South African Family Practice - Volume 48, Issue 9, 2006
Volume 48, Issue 9, 2006
A qualitative study of the reasons why PTB patients at clinics in the Wellington area stop their treatment : original researchSource: South African Family Practice 48 (2006)More Less
<i>Background:</i> Tuberculosis (TB) remains the leading infectious cause of adult mortality, despite 60 years of effective chemotherapy. One reason for this is the problem caused by the interruption and failure of treatment, which usually are related to non-adherence. The reasons for non-adherence to TB treatment are multifaceted, ranging from the personalities of the patients to the social and economic environment. In South Africa, the most common problems have been shown to be the erratic way in which the treatment is taken, and not patients absconding from the treatment program. There is a strong suspicion that the disability grants issued to TB patients are acting as a disincentive to finish anti-tuberculosis medication. TB is a stigmatised disease and the lack of support from health workers, family and friends, as well as the length of the treatment period, all contribute to the temptation to discontinue TB therapy. This research was undertaken in Van Wyksvlei, a sub-economic area of Wellington. Wellington is part of the Drakenstein Municipality in the Western Cape, South Africa and is mainly an agricultural area. The aim of the study was to explore and describe the reasons why patients in the Wellington area do not complete their TB treatment, and then to make recommendations to improve adherence. <br><I>Methods:</I> The method used in this study was a descriptive qualitative one. Free attitude interviews were conducted with six non-adherent patients from Van Wyksvlei, a sub-economic area. The exploratory question was: "Which circumstances resulted in your interruption of your treatment?" The patients' responses were recorded and transcribed, and analysed to identify common themes. <br><I>Results:</I> The major themes that were identified were priorities, motivation and support. Priorities imply definite choices the TB patient has to make from the day the diagnosis is made. The patients are poorly equipped with decision-making and coping skills. A lack of motivation resulted from an improvement in the symptoms while on medication, group pressure, poor self-esteem, distance from clinic and lack of continuity of care. The support theme centred on lack of support from both the family and the community. <br><I>Conclusion:</I> Patients should not carry primary responsibility for their adherence, but be part of a team. If TB treatment is to be optimised, patient cooperation and information need to be addressed, as these are essential for success. Existing services need to be made more accessible and acceptable. Additional effort needs to be made to educate the community.
Guidelines for kangaroo care in district hospitals and primary healthcare maternity sections in the Free State : original researchSource: South African Family Practice 48 (2006)More Less
<I>Background:</I> Kangaroo care was introduced in Bogotá, Colombia in 1979 by Dr Edgar Ray and Dr Hector Martinez due to the shortage of resources and the large number of premature babies that needed special care. Kangaroo care implies direct skin-to-skin contact between the mother and her premature/newborn baby. The advantages of kangaroo care are well known and have been published widely. In the National District Hospital in Bloemfontein, South Africa, stable babies are admitted from 1.2 kg and above and the babies are discharged at around 1.8 kg, when they are able to drink adequately. Babies above 1.2 kg are given kangaroo care by their mothers in the day, but sleep in an incubator at night. Babies with a weight of between 1.5 kg and 1.6 kg are started with around-the-clock kangaroo care. The aim of this study was to determine predictors for good and poor outcomes in kangaroo mother care practiced at the primary healthcare level. This information was then used to compile a protocol for kangaroo care in hospitals and maternity sections at the primary care level. The aim of the protocol is to provide specific inclusion and exclusion criteria for kangaroo care, to indicate all the absolute and relative needs for such a unit, to provide guidelines for managing babies with insufficient weight gain, and to provide guidance for follow-up. <br><I>Methods:</I> In this cohort study, the patient files of premature babies that received kangaroo care in the National District Hospital were evaluated in order to establish indicators for good and poor outcomes. Patient files were selected consecutively from the last entry in the admissions register from May 2005 backwards until June 2003. Data was collected on a standard data-collection form. Reasons for not gaining weight and the need for special investigations were investigated and noted. Poor weight gain was regarded as weight gain of less than 17 g/kg/day. <br><I>Results:</I> A total of 200 files were audited. In 62% of the cases (95% CI 55.1%; 68.4%), the babies gained weight satisfactorily, while weight gain was unsatisfactory in 38% of the cases. The mean admission weight of the babies was 1 545 g (range 1 100 g to 2 100 g) and the mean discharge weight was 1 800 g (range 1 700 g to 2 100 g). The chance of weight gain was reduced if one of the following occurred: anaemia, low body temperature, inappropriate amount and route of milk administered, sepsis, transport, procedures and other medical conditions. The reinsertion of nasogastric tubes (53%), improved temperature control with improved kangaroo care technique (79%), the correction of anaemia with blood transfusion (12%) and the correction of the volume of milk (5%) were the major corrective steps taken to address the problem. In 29% of the cases, extra energy in the form of FM 85 was added to the breast milk. The type of milk that the babies received, namely breast milk (n=113), premature milk formula (n=40) and a combination of breast milk and formula milk (n=46), did not significantly influence weight gain. Gender, birth weight and gestational age at birth also did not have a significant influence on weight gain. If the problem was properly addressed, the babies started gaining weight within an average of four days. <br><I>Conclusion:</I> It is possible to render safe kangaroo care to all stable premature babies in a primary healthcare setting, provided that the set guidelines are adhered to.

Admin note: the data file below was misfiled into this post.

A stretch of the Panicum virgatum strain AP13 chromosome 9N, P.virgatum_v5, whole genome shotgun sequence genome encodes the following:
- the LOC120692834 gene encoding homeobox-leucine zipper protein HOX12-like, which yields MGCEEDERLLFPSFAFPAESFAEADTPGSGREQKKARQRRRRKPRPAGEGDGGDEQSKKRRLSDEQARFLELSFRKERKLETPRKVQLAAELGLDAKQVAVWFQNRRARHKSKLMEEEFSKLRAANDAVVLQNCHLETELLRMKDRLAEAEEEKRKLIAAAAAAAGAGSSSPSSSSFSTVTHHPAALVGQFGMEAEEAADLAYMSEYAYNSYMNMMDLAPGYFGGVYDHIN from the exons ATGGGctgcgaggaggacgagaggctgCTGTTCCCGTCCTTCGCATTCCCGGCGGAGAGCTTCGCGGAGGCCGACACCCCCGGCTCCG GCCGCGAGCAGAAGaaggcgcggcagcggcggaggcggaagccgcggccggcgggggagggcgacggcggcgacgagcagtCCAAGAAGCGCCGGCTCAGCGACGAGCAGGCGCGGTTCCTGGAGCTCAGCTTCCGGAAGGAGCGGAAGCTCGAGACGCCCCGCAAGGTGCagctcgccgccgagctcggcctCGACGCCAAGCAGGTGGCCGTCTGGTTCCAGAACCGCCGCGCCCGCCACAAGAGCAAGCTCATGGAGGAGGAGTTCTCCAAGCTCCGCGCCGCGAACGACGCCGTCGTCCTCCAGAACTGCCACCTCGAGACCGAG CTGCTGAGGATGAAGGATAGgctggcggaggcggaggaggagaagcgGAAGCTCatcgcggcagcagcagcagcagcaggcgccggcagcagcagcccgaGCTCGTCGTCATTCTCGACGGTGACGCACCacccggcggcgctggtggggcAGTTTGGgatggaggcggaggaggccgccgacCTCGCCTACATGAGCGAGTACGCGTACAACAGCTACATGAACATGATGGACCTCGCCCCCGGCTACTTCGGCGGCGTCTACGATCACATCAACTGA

A comparison of cervical smear adequacy using either the cytobrush or the Ayre spatula : a practice audit : original researchSource: South African Family Practice 48 (2006)More Less